The threat posed by illegal bushmeat hunting to the Okavango Delta‘s tourism industry has been exposed in a recently published report. Botswana is not normally associated with high levels of poaching, however the report finds that illegal bushmeat hunting is occurring at such as significant scale in the Delta that, “the large quantities of bushmeat reported by some hunters suggests the existence of an organised commercial element to the industry, with capacity to harvest, transport and dispose of signiﬁcant volumes.”
Approximately 1,800 illegal hunters are estimated to be each harvesting 320kg of bushmeat annually, raising concern that the commercialisation of the bushmeat trade could be the first step towards a more organised wildlife crime syndicates that targets lions, rhinos and elephants. The report also alarmingly states that, “humans are the fourth most prominent predator in the delta,” and that, “cumulative harvest by humans and other predators likely exceeds the intrinsic population growth rate of several species of ungulates in the delta.”
Should this happen, it’s not just wildlife populations but the tourism industry that could be under threat. CEO of Great Plains and National Geographic Explorer, Derreck Joubert says, “Bushmeat in small quantities is often seen as ‘just substance hunting’ but it has far reaching affects. When poachers enter our national parks and reserves specifically for meat they often target predators simply because it is easier and less dangerous to operate in a predator free hunting area.”
“Competition between humans and other apex predators for limited prey reduces the ecosystem's carrying capacity for large carnivores,” says the report and, “The combination of the illegal bushmeat hunting off take with natural predator off take appears to be unsustainable and likely to cause population declines in certain areas and for certain species,” says Kai Collins, Wilderness Safaris Group Conservation Manager.
With wildlife critical to high-value tourism in the area the knock-on effect that this could have on the tourism industry in the region is palpable. “Pretty much all of savanna eco system tourism depends on lions, elephant and rhinos to a degree. When those large animals, in particular the predators, disappear, the magic of an African safari wanes and can disappear. Who will save up and come on an African safari knowing they have zero chance of seeing predators or elephants? So the model will decline rapidly and dramatically. When that happens another revenue industry (tourism) declines, throwing more people out of work and into the bushmeat trade,” says Joubert.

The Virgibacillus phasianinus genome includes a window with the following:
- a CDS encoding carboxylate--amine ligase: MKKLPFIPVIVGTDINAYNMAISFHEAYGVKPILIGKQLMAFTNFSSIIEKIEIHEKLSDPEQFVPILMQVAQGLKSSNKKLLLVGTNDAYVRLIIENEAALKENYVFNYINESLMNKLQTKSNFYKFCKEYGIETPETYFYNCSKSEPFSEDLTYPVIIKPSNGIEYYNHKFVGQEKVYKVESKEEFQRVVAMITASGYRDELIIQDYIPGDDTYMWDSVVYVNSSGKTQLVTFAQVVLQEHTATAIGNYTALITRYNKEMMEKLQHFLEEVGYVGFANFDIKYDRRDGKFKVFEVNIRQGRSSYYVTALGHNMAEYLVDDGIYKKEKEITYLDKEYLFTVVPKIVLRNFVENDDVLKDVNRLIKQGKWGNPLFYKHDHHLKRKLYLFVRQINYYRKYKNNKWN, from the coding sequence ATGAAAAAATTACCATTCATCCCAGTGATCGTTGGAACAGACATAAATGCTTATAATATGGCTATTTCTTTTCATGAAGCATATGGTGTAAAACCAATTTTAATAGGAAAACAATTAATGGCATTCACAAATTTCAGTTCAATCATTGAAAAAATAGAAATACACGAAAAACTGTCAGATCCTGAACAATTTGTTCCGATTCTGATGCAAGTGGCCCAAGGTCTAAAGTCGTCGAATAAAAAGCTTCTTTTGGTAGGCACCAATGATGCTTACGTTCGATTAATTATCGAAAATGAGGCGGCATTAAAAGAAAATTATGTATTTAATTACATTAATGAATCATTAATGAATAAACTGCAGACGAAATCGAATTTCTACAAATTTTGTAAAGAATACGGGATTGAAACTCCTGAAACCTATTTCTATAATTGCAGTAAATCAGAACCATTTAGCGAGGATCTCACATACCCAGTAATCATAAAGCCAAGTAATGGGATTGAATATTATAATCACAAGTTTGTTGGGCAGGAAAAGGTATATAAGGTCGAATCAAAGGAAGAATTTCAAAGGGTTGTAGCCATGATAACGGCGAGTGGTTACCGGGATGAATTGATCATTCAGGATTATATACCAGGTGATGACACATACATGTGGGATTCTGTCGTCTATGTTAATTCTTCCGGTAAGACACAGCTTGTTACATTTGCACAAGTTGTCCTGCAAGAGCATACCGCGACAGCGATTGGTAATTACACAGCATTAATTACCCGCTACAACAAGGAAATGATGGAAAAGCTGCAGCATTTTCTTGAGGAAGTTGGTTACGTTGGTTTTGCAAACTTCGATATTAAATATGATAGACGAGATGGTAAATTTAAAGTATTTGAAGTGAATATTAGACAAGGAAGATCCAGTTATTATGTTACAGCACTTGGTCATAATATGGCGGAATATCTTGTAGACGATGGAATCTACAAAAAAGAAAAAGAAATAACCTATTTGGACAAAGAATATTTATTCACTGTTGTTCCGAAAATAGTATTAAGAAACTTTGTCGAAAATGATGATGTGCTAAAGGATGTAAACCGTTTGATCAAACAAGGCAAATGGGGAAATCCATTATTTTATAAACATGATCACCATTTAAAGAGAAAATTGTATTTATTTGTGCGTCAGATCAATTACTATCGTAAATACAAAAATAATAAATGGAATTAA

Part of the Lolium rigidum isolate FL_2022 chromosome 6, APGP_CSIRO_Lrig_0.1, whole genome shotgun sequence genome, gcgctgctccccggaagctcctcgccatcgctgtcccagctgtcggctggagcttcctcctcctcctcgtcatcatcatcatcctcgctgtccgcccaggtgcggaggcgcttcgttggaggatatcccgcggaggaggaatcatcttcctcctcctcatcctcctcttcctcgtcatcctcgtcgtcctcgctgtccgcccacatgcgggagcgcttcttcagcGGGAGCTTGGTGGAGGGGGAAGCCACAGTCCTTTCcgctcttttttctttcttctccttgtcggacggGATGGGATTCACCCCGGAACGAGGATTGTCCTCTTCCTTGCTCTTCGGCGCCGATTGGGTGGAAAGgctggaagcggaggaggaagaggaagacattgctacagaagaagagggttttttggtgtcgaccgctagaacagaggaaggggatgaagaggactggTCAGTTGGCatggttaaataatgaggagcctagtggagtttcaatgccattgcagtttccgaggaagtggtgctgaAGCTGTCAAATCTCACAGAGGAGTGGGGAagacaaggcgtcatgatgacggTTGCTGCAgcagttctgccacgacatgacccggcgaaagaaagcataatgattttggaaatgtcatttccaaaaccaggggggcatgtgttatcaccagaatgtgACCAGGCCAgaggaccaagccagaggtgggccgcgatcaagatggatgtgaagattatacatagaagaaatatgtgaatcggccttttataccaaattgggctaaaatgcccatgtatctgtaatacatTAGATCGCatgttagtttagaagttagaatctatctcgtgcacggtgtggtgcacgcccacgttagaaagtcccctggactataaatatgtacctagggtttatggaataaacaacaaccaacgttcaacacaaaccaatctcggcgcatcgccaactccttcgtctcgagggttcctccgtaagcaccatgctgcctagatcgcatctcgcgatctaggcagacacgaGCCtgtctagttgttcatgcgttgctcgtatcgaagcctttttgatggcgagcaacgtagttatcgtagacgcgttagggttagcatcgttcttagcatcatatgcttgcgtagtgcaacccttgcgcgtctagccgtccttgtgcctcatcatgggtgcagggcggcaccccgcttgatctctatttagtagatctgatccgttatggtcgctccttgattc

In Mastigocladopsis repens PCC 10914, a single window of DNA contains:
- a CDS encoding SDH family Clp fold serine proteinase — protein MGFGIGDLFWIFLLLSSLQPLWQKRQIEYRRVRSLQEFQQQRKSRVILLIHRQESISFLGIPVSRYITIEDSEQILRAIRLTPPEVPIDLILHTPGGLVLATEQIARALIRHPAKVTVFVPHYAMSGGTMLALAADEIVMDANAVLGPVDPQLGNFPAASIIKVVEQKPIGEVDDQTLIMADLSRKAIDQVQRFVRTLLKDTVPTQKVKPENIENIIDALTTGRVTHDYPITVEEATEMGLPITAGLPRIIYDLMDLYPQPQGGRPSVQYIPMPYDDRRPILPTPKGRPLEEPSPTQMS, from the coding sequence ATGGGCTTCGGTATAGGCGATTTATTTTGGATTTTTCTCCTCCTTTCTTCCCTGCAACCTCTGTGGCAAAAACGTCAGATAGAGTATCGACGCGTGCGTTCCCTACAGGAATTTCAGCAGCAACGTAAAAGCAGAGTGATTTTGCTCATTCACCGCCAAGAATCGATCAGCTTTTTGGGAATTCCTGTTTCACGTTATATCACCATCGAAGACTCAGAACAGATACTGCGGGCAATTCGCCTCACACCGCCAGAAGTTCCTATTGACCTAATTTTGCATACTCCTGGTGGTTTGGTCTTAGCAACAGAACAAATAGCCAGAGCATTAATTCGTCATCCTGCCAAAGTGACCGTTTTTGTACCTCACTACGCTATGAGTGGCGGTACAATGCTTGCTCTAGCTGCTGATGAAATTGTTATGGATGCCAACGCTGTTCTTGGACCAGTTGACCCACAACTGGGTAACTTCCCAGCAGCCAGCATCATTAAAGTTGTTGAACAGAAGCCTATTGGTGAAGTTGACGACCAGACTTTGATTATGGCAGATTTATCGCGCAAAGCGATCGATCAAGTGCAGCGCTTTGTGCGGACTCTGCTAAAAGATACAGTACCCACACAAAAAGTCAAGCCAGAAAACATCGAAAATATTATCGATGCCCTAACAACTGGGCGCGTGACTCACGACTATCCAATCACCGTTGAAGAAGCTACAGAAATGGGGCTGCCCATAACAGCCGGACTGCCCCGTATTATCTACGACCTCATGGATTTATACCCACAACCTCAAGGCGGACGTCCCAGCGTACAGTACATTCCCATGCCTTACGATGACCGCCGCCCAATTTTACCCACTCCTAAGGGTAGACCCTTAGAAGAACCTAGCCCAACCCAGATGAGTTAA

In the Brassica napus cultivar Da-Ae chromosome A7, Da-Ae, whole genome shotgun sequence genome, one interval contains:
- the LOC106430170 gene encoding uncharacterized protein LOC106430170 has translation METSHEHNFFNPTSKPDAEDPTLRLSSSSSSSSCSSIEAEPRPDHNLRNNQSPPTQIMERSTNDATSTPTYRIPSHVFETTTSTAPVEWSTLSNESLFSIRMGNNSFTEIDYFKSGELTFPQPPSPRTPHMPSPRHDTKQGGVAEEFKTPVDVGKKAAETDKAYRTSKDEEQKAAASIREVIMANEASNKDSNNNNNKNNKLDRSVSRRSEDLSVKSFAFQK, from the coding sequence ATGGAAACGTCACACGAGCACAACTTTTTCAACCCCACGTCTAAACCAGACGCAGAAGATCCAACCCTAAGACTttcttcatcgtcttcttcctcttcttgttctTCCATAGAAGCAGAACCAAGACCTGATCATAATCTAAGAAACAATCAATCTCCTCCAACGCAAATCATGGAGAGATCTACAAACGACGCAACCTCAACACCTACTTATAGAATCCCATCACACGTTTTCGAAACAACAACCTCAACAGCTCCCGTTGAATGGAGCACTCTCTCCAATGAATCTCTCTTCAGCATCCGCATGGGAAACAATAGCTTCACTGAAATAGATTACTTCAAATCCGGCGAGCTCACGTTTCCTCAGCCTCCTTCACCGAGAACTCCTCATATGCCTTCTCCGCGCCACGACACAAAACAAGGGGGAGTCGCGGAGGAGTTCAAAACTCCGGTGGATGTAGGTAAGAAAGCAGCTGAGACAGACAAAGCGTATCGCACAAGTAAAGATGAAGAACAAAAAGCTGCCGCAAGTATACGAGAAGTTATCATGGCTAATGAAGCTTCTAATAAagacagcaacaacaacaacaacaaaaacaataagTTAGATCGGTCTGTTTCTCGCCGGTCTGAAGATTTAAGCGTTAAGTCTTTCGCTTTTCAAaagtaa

Charl Badenhorst, Operations Director for Sanctuary Retreats Botswana, echoes this statement, “The Okavango Delta remains one of the most pristine and unspoilt wildernesses in the world… However, the bushmeat trade - if left uncurbed - will be a serious threat to the sustainability and integrity of the Okavango Delta system.”
The tourism industry in Botswana is actively engaged in providing alternative livelihoods for communities with a large focus on ecotourism-related employment options. These large commercial enterprises in Botswana are responsible for hiring staff from communities and also supporting these communities in the form of levies, royalties, or leases, and wildlife based tourism has played a vital part of the country’s growth over the last 30 years, creating over 70,000 jobs and contributing to nearly 10% of Botswana’s GDP. But the report suggests that, “too frequently the ﬁnancial beneﬁts of wildlife-based tourism do not reach impoverished communities near or within protected areas.”
In response to this, Badenhorst, says, “One of the ways in which Sanctuary Retreats is helping combat this is by creating greater awareness through education on the impacts bushmeat hunting has on the tourism potential of their own areas. While we are committed to this, the ownership and responsibility falls upon the decision makers within the communities, making it important to reach these people. We’ve been lucky with one of the communities we work closely with, with one community leader saying, ‘those animals are our diamonds’, meaning they need to be preserved in order to attract tourism to the area. This type of awareness needs to be compellingly and urgently fostered even more so via partnership with communities, stakeholder, tourism operators and government at all levels for the bushmeat trade to be curbed effectively in the long run.”
The fact that this report even exists already demonstrates significant levels of collaboration between government, the tourism industry, communities and scientists, but if this type of hunting is left unchecked the situation could change rapidly, leaving a number of casualities in its wake, including the tourism industry. Taking into account what they have to loose, the question must be asked: Are tourism stakeholders really doing enough to find solutions in playing an adequate role in combating poaching?
Source: Conservation Action Trust